Low levels of the carnitine compound acylcarnitine in the blood or muscles of people with CFIDS/FMS have been found by two different research centers.9 Carnitine plays many roles in the body. It has the critical function of preventing the mitochondria from being shut down when the system backs up. It does this by keeping a substance called acetyl coenzyme A from building up and shutting down the TCA cycle and the electron transport system, the cell's effective energy-burning systems. Also, without sufficient carnitine, the body cannot burn fat (and, in fact, makes excess fat), resulting in large weight gains.
L-Carnitine is a naturally occurring form of carnitine that is only found in animal flesh. Beef is high in carnitine. Carnitine can also be synthesized in the body. This process requires adequate amounts of the amino acid lysine, which is low in rice-based vegetarian diets (which also have no carnitine).10 I suspect that the real reason many CFIDS patients who take lysine to prevent herpes outbreaks see their symptoms improve may be that this increases the body's carnitine production.
In my experience, and that of other clinicians, taking supplemental L-carnitine has not been very helpful, and D-L-carnitine can actually worsen symptoms.11 Taking 500 milligrams of acetyl L-carnitine 500 milligrams 2-3 times a day, however, can be very helpful. It has no side effects except for its cost, usually $1.00 for 1,000 milligrams. Adding 500 to 1,000 milligrams of L-lysine, which is cheaper, can decrease the amount of acetyl-L-carnitine you need to take by helping your body to make its own carnitine. The body also requires vitamin C (I recommend 200+ milligrams a day) and B-complex vitamins to make carnitine.12 Lysine, B Complex, and Vitamin C are all present in a good multivitamin powder. I suspect that most people can lower their dose of acetyl-L-carnitine after 12-16 weeks—for example, to 500 milligrams a day-or even stop it. Any brand is fine as long as it is pure acetyl-L-carnitine.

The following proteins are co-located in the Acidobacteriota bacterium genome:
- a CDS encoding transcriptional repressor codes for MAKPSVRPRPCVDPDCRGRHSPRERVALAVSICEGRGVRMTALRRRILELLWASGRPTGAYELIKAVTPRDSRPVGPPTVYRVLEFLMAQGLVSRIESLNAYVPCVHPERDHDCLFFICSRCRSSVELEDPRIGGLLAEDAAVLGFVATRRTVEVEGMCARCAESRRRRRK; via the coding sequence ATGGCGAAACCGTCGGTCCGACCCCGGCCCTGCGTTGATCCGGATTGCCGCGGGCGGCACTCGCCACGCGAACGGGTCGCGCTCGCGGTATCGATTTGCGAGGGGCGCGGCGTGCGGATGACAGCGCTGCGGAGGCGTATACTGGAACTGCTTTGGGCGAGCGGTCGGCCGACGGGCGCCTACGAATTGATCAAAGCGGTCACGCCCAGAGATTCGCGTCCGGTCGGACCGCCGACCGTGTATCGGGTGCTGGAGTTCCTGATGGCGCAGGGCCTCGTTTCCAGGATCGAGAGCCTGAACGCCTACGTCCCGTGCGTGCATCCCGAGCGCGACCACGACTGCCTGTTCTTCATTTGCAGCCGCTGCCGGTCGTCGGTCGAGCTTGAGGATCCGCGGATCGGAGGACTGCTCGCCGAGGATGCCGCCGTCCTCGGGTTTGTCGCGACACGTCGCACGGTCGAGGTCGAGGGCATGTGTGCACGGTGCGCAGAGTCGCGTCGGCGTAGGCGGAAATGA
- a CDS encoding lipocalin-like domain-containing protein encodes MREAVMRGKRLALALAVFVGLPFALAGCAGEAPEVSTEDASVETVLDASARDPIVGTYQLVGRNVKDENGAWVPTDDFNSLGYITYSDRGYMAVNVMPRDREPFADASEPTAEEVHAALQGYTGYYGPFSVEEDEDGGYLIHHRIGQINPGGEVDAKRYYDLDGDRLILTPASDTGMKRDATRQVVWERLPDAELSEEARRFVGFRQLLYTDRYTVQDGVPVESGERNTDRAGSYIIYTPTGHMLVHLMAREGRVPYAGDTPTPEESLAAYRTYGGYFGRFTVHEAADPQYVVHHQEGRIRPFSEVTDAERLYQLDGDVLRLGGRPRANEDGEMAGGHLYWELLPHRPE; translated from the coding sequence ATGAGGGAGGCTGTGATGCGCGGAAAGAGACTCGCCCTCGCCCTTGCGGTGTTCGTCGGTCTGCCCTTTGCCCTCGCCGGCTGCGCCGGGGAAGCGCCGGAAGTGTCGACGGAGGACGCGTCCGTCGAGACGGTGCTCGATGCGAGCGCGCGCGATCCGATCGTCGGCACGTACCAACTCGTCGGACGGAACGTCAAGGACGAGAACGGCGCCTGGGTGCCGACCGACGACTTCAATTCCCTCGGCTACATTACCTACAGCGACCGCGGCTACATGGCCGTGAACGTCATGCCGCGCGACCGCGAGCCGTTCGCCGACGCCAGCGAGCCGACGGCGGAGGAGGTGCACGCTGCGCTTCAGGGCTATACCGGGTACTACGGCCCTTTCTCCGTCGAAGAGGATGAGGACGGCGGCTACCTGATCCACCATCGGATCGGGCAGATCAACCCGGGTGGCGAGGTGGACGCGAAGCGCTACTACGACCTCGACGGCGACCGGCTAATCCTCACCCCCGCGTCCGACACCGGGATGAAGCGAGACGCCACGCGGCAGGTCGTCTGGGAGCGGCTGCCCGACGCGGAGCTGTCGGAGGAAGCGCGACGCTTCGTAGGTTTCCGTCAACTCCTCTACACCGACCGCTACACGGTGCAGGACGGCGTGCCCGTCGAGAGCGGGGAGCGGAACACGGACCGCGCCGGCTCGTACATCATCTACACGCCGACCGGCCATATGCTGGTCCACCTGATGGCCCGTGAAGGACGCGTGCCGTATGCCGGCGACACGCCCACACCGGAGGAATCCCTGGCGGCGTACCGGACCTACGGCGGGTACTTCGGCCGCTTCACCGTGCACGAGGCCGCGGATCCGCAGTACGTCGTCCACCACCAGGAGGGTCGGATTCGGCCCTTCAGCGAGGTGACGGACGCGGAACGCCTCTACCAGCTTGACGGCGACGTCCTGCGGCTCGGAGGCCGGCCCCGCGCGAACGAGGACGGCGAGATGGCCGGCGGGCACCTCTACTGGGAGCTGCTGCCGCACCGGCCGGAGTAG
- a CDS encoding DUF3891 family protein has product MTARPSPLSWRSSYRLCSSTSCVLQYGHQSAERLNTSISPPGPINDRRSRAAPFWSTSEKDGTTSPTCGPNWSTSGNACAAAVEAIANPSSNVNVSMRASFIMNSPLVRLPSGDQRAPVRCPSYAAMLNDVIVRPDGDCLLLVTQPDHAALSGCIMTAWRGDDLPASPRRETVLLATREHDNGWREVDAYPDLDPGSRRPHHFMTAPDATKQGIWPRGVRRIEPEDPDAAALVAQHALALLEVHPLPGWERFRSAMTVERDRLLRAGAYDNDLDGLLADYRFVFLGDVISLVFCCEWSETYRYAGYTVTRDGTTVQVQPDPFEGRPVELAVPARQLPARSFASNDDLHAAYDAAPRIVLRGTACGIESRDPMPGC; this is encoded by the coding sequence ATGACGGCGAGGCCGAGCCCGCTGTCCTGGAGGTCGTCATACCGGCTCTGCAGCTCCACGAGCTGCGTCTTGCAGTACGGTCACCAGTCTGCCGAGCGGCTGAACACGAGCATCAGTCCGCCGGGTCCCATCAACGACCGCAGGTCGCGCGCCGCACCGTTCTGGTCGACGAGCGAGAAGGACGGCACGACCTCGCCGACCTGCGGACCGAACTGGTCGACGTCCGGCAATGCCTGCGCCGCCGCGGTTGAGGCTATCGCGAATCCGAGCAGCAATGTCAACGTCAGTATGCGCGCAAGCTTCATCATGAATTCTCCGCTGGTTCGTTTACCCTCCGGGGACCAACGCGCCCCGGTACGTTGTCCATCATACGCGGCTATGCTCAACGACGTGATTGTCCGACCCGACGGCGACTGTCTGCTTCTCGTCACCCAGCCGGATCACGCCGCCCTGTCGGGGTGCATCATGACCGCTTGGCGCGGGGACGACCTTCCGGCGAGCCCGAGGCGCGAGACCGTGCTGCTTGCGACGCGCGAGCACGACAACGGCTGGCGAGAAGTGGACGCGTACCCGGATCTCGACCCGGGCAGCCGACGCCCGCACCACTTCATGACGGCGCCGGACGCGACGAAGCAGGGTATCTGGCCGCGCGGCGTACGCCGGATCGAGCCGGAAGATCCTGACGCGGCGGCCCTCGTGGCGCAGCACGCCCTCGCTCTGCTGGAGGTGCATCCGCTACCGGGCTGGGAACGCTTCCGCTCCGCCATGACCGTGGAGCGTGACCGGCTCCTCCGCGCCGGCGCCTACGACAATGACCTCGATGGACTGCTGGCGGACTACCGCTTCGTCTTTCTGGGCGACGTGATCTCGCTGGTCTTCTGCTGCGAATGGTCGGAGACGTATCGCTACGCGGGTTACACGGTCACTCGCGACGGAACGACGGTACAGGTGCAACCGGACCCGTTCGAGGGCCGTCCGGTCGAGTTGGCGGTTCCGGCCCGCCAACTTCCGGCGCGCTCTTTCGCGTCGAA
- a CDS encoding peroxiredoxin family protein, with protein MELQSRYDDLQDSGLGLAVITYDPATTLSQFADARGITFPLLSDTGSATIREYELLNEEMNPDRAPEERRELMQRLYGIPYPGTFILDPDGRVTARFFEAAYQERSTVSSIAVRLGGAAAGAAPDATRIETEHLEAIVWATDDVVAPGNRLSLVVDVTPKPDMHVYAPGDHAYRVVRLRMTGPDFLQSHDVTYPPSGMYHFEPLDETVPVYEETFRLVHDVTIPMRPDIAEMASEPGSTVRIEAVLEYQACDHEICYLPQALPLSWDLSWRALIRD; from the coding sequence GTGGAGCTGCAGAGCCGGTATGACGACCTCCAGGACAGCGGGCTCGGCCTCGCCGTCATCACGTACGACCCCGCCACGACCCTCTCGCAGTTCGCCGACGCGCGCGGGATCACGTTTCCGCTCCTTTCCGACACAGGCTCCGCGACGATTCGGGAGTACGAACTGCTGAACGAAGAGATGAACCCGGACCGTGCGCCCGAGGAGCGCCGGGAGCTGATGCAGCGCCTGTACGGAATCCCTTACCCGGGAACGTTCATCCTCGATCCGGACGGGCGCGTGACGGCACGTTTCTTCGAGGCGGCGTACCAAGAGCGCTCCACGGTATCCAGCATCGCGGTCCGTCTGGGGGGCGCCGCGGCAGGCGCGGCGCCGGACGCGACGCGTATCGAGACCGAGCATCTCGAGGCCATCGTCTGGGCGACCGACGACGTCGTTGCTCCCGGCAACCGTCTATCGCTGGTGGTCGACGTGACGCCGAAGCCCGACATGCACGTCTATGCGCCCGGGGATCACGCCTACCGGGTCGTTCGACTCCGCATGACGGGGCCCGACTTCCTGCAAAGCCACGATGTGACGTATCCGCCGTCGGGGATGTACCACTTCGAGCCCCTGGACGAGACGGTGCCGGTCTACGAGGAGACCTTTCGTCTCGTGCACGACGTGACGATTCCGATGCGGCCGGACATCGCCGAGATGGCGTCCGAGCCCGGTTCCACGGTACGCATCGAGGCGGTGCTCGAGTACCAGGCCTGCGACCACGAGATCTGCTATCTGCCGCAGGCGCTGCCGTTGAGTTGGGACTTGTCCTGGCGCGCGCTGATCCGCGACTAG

- 9. A. V. Plioplys and S. Plioplys, "Amantadine and L-Carnitine Treatment of Chronic Fatigue Syndrome," Neuropsychobiology 35 (1) (1997): 16-23. H. Kuratsune, K. Yamaguti, M. Takahashi, et al., “Acylcarnitine Deficiency in Chronic Fatigue Syndrome,” Clinical Infectious Disease 18 (3 Supplement 1) (January 1994): S62–S67.
- 10. V. Tanphaichitr and P. Leelahagul, "Carnitine Metabolism and Human Carnitine Deficiency," review article, Nutrition 9 (3) (May-June 1993): 246-252.
- 11. R.E. Keith, "Symptoms of Carnitine Like Deficiency in a Trained Runner Taking DL-Carnitine Supplements," letter, Journal of the American Medical Association 255 (9) (7 March 1986): 1137.
- 12. H.E.F. Davies, et al., "Ascorbic Acid and Carnitine in Man," Nutrition Reports International 36 (1987): 941.
Jacob Teitelbaum, M.D. is one of the world's leading integrative medical authorities on fibromyalgia and chronic fatigue. He is the lead author of four research studies on their treatments, and has published numerous health & wellness books, including the bestseller on fibromyalgia and chronic fatigue syndrome From Fatigued to Fantastic! and his newer The Fatigue and Fibromyalgia Solution. Dr. Teitelbaum is one of the most frequently quoted fibromyalgia experts in the world and appears often as a guest on news and talk shows nationwide including Good Morning America, The Dr. Oz Show, Oprah & Friends, CNN, and Fox News Health.